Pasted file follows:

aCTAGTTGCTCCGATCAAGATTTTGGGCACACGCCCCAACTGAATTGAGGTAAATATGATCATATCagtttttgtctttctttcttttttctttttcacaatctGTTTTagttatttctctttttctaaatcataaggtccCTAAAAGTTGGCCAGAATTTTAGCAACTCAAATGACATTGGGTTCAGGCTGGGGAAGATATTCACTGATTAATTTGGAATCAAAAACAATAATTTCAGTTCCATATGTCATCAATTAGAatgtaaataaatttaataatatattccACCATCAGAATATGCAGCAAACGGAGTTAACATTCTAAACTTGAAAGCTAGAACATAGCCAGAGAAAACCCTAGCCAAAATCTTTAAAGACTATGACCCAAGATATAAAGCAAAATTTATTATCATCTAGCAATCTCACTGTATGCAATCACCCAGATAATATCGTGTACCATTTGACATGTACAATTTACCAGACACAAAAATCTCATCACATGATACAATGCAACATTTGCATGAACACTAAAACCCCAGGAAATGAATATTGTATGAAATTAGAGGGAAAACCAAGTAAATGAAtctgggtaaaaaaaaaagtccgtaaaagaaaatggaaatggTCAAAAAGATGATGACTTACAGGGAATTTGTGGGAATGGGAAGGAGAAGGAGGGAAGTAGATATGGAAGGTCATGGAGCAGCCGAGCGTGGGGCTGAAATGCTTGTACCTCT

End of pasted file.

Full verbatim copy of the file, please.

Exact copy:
aCTAGTTGCTCCGATCAAGATTTTGGGCACACGCCCCAACTGAATTGAGGTAAATATGATCATATCagtttttgtctttctttcttttttctttttcacaatctGTTTTagttatttctctttttctaaatcataaggtccCTAAAAGTTGGCCAGAATTTTAGCAACTCAAATGACATTGGGTTCAGGCTGGGGAAGATATTCACTGATTAATTTGGAATCAAAAACAATAATTTCAGTTCCATATGTCATCAATTAGAatgtaaataaatttaataatatattccACCATCAGAATATGCAGCAAACGGAGTTAACATTCTAAACTTGAAAGCTAGAACATAGCCAGAGAAAACCCTAGCCAAAATCTTTAAAGACTATGACCCAAGATATAAAGCAAAATTTATTATCATCTAGCAATCTCACTGTATGCAATCACCCAGATAATATCGTGTACCATTTGACATGTACAATTTACCAGACACAAAAATCTCATCACATGATACAATGCAACATTTGCATGAACACTAAAACCCCAGGAAATGAATATTGTATGAAATTAGAGGGAAAACCAAGTAAATGAAtctgggtaaaaaaaaaagtccgtaaaagaaaatggaaatggTCAAAAAGATGATGACTTACAGGGAATTTGTGGGAATGGGAAGGAGAAGGAGGGAAGTAGATATGGAAGGTCATGGAGCAGCCGAGCGTGGGGCTGAAATGCTTGTACCTCT